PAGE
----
The ACLU is Concerned About Police Body Cameras

Oct 27, 2015

About one of every six police departments is using body cameras to record the conduct of officers when they interact with the public, but more are joining the ranks now that federal funds are available to buy equipment.  

When should police body cameras be on.
Credit aclu.org

In Richmond, the American Civil Liberties Union warns that guidelines for the use of body cameras are critical.  Here’s director of the Virginia chapter - Claire Guthrie Gastenaga

“You know Virginia is all over the map.  I mean the situation -- the word we use is chaotic.”

Departments had different rules for when to turn cameras on and whether officers had to tell suspects, witnesses or victims of crime that they are being recorded. Some were also unclear about the rules of  taping inside a private residence without a warrant.

“We think they fail pretty miserably in terms of protecting the privacy issues  of Virginians.”  

Rules also varied on how long recordings would be kept and who would be allowed access to them. Gastenaga hopes the state will conduct public hearings and write laws to govern the use of body cameras.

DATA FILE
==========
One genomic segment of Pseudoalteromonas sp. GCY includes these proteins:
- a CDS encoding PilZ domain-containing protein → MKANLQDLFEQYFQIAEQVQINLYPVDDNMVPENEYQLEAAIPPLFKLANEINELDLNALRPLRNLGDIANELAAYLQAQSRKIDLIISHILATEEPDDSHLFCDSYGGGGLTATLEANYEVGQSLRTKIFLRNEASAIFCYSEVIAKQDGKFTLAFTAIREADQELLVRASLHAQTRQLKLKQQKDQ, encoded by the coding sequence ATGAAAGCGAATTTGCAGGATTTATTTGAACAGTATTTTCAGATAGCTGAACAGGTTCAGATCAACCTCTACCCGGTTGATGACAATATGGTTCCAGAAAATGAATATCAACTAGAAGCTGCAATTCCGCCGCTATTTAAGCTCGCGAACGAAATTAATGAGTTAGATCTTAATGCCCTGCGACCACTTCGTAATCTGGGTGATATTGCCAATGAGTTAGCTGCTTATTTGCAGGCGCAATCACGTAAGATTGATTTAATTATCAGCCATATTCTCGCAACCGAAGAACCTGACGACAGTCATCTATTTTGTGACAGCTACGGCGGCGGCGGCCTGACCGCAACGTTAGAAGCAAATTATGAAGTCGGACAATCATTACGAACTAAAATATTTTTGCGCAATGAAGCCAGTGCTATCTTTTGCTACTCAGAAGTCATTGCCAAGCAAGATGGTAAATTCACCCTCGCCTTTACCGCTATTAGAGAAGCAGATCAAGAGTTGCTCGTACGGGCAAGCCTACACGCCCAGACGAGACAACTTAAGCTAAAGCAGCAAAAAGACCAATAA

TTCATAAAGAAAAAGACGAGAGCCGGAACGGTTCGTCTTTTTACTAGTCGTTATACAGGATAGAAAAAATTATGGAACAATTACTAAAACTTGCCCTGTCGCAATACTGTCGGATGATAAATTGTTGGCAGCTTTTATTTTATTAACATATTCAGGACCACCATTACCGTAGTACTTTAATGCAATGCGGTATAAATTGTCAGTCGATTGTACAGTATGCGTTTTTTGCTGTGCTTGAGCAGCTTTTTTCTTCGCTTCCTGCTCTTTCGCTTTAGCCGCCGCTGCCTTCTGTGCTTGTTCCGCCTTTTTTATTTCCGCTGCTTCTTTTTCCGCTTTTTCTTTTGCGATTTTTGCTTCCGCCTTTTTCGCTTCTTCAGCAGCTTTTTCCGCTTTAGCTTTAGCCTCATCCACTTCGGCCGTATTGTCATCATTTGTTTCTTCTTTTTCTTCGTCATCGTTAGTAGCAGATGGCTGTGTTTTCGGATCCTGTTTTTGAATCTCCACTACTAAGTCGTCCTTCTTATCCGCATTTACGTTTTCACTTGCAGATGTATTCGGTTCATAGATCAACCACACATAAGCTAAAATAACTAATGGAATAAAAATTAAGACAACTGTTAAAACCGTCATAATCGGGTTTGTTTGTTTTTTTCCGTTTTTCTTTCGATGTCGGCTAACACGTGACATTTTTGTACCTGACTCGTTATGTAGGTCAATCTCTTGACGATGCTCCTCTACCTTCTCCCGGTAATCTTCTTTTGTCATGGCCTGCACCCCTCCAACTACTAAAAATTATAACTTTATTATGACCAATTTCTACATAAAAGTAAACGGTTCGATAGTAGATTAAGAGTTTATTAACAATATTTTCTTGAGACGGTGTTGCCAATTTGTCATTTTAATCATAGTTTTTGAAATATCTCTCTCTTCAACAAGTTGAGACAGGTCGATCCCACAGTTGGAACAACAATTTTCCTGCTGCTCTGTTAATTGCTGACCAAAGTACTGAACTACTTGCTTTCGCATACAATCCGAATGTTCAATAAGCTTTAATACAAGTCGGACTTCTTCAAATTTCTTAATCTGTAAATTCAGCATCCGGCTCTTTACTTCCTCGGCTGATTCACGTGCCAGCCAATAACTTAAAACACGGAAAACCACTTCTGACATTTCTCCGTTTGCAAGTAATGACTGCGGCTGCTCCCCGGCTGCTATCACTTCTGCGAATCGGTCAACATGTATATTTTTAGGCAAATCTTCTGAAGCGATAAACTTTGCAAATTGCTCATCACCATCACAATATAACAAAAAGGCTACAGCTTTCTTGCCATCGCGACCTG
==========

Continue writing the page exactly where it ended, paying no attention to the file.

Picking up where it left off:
“We think it’s very important that body cams not become tools of general surveillance, so that the police are walking around all the time taking pictures of the people gathered at the Bell Tower so they have a record of who was present at a First Amendment event.  We also think it’s really important for victims and witnesses to crime to be able to be confidential, and certainly domestic violence victims are particularly sensitive about this. “ 

She says citizens should have the right to ask officers to turn the camera off.

“Policies need to tell the officers exactly when to turn the camera on and when to turn it off, because if they don’t, and it’s officer discretion, what you end up is with an officer potentially being able to turn the camera off  and on in a way that essentially edits what happens in a way that serves the officer’s interest and not the public’s interest.” 

And she fears that videos released to the public could be used by third parties to profit at the expense of someone’s privacy.

“One of the things that’s happening out there is people get these videos or pictures of you in certain circumstances, and they say we’re going to put it up on the web, and  you have to pay us to take it down.”  

In a report released Monday, the ACLU of Virginia says body cameras can serve the interests of the public and police only if proper policies are in place to guide their use, and Gastanaga urged the legislature to make those policies a matter of state law.